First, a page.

The shivering intent of moving North

The past week was very busy both with banding and observation. There were a lot of kinglets, with numbers seemingly piling up during the first half of the week, a time of cold and North wind. Many got banded during these days, with a peak on the 28th when 102 Golden-crowned Kinglets and 24 Ruby-crowned Kinglets were captured. What was remarkable as well that day was the 27 recaptured Golden-crowned Kinglets from the previous days. Kinglets are very rarely recaptured, even a few days after the original banding, so it was a good indication not many departed from Cabot Head. The banding total of the day was 133 birds of 5 species and 30 recaptures of 2 species. With only two of us, we were kept busy! The following day was half as busy, with a total of 64 birds of 9 species but still with 32 recaptures of 3 species. Again, the crown goes to… hum, the golden-crowned kinglet (42 banded and 24 recaptures). And then they were gone! On April 30th, only 10 Golden-crowned and 5 Ruby-crowned Kinglets were banded and there was not a single recapture. Birds were on the move, with notably 22 Myrtle (Yellow-rumped) Warblers banded.

But let us backtrack a little. On the Monday, 26th, the diversity was a decent 51 species, quite less than the previous two days (if you recall, with 66 and 63 species). But we got to see 5 species of warblers in the morning, Myrtle, Pine, Palm, so far, so normal, Yellow, early but not unheard of, and one Tennessee Warbler! Now that is a record, as the previous earliest date is May 2nd in 2013. And even that date was a record: the next earliest date of detection is May 10th in 2019. We also added our FOY Black-and-white Warbler in the afternoon of that day, but only a brief glimpse before it disappeared in the dense cedars. 

Weekly banding totals are used for comparisons between years, smoothing the day-to-day variations. During the April 24-30 week, a total of 425 birds were banded this spring, the highest ever! (previous record of 356 birds in 2007: it took only 15 years to beat it)

On April 30th, a strange call alerted my ears and made me look eagerly to find the source. The call was not unfamiliar though never heard along these shores. I finally found the bird, an innocuous-looking crow but with a unique voice, a short, flat, nasal caw: it was a Fish Crow! The first ever for Cabot Head (and Bruce County for that matter). I quickly made a recording with my PC (Pocket Computer, also known as smartphone) as proof to be posted on eBird.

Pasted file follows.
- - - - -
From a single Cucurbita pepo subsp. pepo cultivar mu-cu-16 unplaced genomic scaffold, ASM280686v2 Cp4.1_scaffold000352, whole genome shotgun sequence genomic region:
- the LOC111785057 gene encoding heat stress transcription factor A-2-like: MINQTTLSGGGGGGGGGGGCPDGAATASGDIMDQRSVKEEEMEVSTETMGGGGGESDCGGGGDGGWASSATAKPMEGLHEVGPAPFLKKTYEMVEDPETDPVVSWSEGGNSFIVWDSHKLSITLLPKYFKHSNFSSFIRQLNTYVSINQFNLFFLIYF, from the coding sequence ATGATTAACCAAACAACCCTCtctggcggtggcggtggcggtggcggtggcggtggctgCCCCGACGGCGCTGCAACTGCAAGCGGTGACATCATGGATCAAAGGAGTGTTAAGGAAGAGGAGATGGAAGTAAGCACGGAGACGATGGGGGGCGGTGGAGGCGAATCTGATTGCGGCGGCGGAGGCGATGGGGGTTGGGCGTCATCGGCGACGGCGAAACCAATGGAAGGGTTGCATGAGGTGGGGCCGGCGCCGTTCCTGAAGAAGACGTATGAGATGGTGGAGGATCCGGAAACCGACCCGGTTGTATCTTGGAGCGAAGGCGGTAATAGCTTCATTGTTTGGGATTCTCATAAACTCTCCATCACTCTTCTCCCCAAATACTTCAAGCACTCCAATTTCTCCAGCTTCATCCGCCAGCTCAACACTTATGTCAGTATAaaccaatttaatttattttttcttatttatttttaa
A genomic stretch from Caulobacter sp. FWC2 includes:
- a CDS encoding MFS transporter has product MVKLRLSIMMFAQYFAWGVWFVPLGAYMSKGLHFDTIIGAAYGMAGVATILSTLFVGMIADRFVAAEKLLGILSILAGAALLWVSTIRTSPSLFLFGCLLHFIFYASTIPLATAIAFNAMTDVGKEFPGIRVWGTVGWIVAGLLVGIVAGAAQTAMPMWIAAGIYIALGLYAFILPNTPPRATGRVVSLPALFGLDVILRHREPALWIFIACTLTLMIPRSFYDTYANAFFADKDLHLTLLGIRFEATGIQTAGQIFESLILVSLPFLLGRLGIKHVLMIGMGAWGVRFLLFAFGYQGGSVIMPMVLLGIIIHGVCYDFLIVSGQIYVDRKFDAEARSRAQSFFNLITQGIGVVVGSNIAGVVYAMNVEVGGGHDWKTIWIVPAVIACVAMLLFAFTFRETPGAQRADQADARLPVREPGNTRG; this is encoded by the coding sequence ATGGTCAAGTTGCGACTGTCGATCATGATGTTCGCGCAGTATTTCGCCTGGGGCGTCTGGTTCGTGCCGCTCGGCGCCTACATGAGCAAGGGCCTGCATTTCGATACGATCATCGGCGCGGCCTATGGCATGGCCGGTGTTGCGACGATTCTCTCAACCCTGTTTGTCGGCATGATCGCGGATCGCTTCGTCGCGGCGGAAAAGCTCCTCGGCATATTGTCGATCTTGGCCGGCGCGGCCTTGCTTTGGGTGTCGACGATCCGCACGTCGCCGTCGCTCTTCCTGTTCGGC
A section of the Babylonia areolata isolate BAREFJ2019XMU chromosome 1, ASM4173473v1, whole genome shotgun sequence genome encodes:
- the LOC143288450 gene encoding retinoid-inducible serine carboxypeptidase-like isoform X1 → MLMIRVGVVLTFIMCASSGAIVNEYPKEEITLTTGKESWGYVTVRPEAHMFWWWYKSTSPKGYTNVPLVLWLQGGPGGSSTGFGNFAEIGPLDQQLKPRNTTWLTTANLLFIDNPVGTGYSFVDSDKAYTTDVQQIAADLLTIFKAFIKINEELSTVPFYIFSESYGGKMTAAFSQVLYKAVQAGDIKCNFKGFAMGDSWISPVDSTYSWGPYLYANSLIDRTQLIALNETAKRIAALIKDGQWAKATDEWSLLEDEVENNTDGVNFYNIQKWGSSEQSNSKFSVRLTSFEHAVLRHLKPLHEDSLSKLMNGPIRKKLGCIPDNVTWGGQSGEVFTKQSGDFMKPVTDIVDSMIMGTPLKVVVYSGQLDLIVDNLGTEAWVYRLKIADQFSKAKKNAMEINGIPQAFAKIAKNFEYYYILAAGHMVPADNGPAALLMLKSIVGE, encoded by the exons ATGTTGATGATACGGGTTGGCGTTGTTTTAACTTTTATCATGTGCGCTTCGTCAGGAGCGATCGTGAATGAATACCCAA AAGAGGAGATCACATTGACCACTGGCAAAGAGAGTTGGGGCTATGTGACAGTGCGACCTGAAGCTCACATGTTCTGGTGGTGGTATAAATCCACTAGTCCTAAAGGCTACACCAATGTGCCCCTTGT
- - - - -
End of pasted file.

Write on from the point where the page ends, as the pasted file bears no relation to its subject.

The merry merry month of May started rather like the continuation of April with a windy and rainy May Day, where not much happened. Except for the immature Golden Eagle enjoying the wind, joined sometimes with an immature Bald Eagle (perfect to play the 7-difference game), the two frolicking together with not a care in the world. Ah! Youth!

May 2nd was still overcast and rather cold and windy but the forest gems, aka warblers, had decided it was time to move on. Life is short and one cannot just spend one’s time loafing around eating midges. Breeding awaits! Dozens and dozens of warblers could be seen at once moving through the land, feeding on midges with quite a few ending up in the nets. Out of a daily total of 82 birds banded of 14 species, there were 19 Myrtle and 18 Palm Warblers, with 4 Black-and-white Warblers thrown in for good measure. And the FOY Black-throated Blue Warblers, two brilliant males, were also detected through banding. There was not a lot of time to observe but I managed to detect four other FOY warblers: Black-throated Green Warbler (finally! This species has been detected in April in 12 years of the previous 20), Orange-crowned Warbler (second earliest detection after April 29, 2006), a stunning male Cape May Warbler (two detections in April in 2017 and 2021), and a super cute Northern Parula (earliest, tied with 2013; super cute is the actual scientific description for this species). There was also a FOY Swamp Sparrow captured in the nets, a delicately patterned bird of chestnut, black, and all the shades of brown and grey. Sparrows are subtle, their beauty much more nuanced than the flashy warblers.

May, the merry merry month of May, is certainly the best month to enjoy the songbird migration with brightly coloured birds resplendent in their shiny breeding plumage coming back “home” after the long months away under a tropical sun. Many of them, the boreal forest specialists, like Cape May Warbler, will only move through and be visible for a few weeks, a month at the most. 

So, grab your binoculars, get out, and enjoy the feathered smorgasbord of colour!